Wired Glass is Dangerous
Wired glass breaks more easily than plain glass and should someone fall into it the wires will hold the shards of broken glass in place increasing the severity of the injury. Accidents involving wired glass have led to severe injuries resulting in amputations, paralysis and impaired mobility.
The Ontario School Boards’ Insurance Exchange (OSBIE) says that over 13 years there have been 107 claims against school boards for injuries from unsafe glass.
OSBIE has prepared a Risk Management Advisory saying “Wired Glass can cause horrible injuries”.
Laura Rosella, Assistant Professor at the University of Toronto, School of Public Health, estimates that more than 1 person per day gets injured in Canada due to wired glass.
14 year old Jason Hubben of Edmonton paid the ultimate price. He bled to death in his Junior High school after colliding with wired glass.
Wired Glass is being Banned in Canada
The Canadian General Standards Board last revised the standard for wired glass, CAN/CGSB-12.11-M90, in 1990.
Since then, new materials have been developed which are certified safe, eliminating the need for unsafe wired glass.
The building code in the US, the International Building Code, restricted the use of wired glass in 2003 and outright banned it in 2006 from locations with human traffic. Canada periodically updates its Standards and Codes and should also ban wired glass in Canada.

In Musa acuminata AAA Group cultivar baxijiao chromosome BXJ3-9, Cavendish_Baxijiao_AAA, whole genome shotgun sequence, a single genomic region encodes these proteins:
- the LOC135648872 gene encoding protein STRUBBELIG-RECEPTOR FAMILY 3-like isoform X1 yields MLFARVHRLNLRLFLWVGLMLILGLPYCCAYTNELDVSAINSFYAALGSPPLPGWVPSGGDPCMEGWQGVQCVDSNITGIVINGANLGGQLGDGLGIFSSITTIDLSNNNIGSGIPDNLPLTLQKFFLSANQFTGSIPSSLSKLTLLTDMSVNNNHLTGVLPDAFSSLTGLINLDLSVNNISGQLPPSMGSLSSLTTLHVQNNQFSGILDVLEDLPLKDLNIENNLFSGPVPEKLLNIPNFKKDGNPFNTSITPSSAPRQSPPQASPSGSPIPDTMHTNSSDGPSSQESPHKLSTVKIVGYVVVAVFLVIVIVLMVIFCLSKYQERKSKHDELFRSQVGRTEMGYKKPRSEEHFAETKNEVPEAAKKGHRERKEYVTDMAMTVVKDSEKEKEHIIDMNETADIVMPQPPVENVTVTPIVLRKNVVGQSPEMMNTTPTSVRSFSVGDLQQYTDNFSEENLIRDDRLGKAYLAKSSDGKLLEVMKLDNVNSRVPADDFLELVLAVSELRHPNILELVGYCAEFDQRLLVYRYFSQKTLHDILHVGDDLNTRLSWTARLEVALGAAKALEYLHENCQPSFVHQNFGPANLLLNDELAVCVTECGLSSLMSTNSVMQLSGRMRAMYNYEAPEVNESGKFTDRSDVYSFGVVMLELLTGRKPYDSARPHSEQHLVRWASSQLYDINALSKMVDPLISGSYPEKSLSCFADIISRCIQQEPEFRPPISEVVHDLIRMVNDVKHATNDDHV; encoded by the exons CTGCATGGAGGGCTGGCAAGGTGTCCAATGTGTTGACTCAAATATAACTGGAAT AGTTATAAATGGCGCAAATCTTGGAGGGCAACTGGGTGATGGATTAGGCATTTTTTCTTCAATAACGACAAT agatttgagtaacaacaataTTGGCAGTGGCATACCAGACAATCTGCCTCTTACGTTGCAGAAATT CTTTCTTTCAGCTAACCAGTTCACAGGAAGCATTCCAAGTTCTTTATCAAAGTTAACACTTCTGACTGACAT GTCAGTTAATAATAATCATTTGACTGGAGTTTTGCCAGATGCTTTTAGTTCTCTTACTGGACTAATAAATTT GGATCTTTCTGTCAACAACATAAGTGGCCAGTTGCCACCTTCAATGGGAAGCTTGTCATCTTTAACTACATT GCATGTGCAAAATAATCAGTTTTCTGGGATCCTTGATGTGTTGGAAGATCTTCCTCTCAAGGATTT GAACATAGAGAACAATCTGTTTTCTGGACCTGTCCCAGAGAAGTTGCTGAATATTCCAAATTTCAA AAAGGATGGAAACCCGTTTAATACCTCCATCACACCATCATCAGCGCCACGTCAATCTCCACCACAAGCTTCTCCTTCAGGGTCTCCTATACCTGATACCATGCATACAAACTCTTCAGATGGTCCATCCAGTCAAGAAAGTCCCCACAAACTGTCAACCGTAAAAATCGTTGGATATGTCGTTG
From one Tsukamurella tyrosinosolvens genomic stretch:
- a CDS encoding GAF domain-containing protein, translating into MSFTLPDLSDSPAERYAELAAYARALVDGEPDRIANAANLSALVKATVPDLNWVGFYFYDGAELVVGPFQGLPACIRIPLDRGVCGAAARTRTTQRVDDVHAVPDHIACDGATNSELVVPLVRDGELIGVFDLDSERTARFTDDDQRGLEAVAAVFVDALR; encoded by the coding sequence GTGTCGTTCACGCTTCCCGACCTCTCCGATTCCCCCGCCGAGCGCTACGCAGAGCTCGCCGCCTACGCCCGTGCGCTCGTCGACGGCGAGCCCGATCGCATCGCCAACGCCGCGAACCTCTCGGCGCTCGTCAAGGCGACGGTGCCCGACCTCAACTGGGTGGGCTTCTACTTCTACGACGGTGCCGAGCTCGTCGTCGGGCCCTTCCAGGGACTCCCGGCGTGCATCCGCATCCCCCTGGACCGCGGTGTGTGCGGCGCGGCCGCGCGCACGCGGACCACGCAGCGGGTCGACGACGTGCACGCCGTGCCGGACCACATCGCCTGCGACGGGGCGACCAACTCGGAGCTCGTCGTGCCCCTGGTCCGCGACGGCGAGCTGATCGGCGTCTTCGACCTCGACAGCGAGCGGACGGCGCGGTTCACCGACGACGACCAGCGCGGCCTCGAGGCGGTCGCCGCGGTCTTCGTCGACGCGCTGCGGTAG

Canadians for Safe Glass has been advocating for the removal of unsafe wired glass from buildings in Canada for years. Building owners are recognizing the liability risk of having unsafe wired glass in their buildings and are actively removing it now with certified safe alternatives.
The Canadian Glass Association has published a Wired Glass Advisory in 2015 that warns of being sued if you permit the use of wired glass and recommends that wired glass no longer be used in locations subject to human impact.
Finally on November 17, 2016 the CGSB withdrew the national standard for wired glass, CAN/CGSB 12.11. In its place it published a new version of CAN/CGSB 12.1 on Feb 21, 2017 covering all types of Safety Glazing. It does not permit plain wired glass to be called safety glazing anymore and instead outlines the performance criterion for alternates and replacements for wired glass.
Changes to National Building Code of Canada 2020
The 2020 National Building Code contains changes reflecting the new national standards for Safety Glazing. Wired glass effectively becomes banned under the NBC 2020. It is not safe and should not be used.
Wired glass was historically used as a fire-rated glass. Fire-rated alternatives to wired glass MUST be third party (UL) certified and labelled for use in Canada. Each piece of fire-rated glass must have permanent UL mark on it. If it’s not labeled, it’s not legal.
Accordingly, it is not permitted to apply a surface film to installed wired glass because that modification instantly voids any fire-rating, and creates a fire hazard and liability. The only way filmed wired glass is allowable is when it is manufactured in a factory that is supervised and audited by UL which verifies the materials used and certifies the fire-rating. You can only use filmed wired glass that comes with UL certification and permanent UL marking on the glass.